Main Menu New

Home > News > Press Releases > OTA Publishes National Northeast Dairy Taskforce Recommendations

OTA Publishes National Northeast Dairy Taskforce Recommendations

Organic Trade Association joins task force in urging USDA reforms to better support family-scale and organic dairy operations

Reana Kovalcik
(202) 615-7997
January 6, 2022
) — 

January 6, 2022, WASHINGTON, DC – The Organic Trade Association (OTA) today published the recommendations of the national Northeast Dairy Taskforce, of which OTA is an active participant. The recommendations outline how the agency can better support struggling family-scale and organic dairy operations. The task force first convened in October, 2021 and the recommendations published today were originally sent to the US Department of Agriculture (USDA) at the end of 2021.

“We’re grateful to have been able to work with our 26 task force partners in developing these recommendations responding to the worsening national dairy crisis,” says OTA Farm Policy Director Johanna Mirenda. “Now is a time for action. Over the short time that this Task Force was collaborating, an additional 46 organic dairy farms in Northeast were notified of impending contract losses. Every moment we spend waiting for reform exponentially worsens the situation for our organic and family-scale producers."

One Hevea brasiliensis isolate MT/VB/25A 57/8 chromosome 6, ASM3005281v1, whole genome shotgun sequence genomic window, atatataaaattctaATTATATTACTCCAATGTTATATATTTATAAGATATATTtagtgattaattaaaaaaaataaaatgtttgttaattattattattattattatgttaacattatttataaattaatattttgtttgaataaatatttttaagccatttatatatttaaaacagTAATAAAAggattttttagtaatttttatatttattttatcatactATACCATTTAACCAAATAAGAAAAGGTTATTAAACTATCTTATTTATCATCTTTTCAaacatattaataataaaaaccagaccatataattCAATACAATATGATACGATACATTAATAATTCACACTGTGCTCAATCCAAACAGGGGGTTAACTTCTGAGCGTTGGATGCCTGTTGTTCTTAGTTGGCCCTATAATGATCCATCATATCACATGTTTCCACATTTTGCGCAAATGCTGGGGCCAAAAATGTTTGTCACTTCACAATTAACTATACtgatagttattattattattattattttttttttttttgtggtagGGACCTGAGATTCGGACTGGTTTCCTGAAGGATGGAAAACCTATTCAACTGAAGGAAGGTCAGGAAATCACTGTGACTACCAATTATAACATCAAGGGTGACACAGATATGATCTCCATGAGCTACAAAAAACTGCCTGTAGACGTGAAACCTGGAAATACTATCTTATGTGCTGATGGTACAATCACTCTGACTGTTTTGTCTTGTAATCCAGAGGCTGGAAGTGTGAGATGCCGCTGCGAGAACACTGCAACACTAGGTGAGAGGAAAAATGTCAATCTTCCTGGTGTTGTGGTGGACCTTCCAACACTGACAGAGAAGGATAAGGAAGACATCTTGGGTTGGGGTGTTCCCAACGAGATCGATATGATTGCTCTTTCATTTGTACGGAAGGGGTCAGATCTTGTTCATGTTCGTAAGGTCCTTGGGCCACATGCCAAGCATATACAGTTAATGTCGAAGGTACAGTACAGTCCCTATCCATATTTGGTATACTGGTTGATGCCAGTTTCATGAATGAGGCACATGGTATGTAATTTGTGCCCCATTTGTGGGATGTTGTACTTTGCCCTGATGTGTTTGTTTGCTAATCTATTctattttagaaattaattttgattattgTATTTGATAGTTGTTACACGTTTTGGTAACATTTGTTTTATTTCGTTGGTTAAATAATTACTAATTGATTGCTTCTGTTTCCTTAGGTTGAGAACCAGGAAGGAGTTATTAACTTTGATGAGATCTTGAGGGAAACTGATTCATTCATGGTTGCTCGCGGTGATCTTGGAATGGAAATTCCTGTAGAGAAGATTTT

OTA signed on to 31 of the task force's recommendations to USDA, including: 

  • Launch a Northeast pilot Dairy Farmstead Modernization cost share program. 
  • Issue multi-year grants via cooperative agreements to incentivize institutional procurement of regional organic dairy. 
  • Ensure that all WIC recipients can use their benefits to purchase organic food, particularly organic milk and other organic dairy products 
  • Immediately publish and implement the Origin of Livestock (OOL) and Organic Livestock and Poultry Practices (OLPP) Final Rules. 

The association has been encouraged by the Biden-Harris administration’s pledge to stand against consolidation and anti-competitiveness in animal agriculture and meat-packing, and hopes this will also mean swift action for the long-delayed OOL and OLPP final rules. If finalized, these rules will clarify and strengthen the organic standards, ensure the integrity of the organic label, and create a more level playing field for organic dairy operations. 

“We hope that all of these recommendations will be seriously considered and look forward to a formal response from USDA soon,” says Johanna.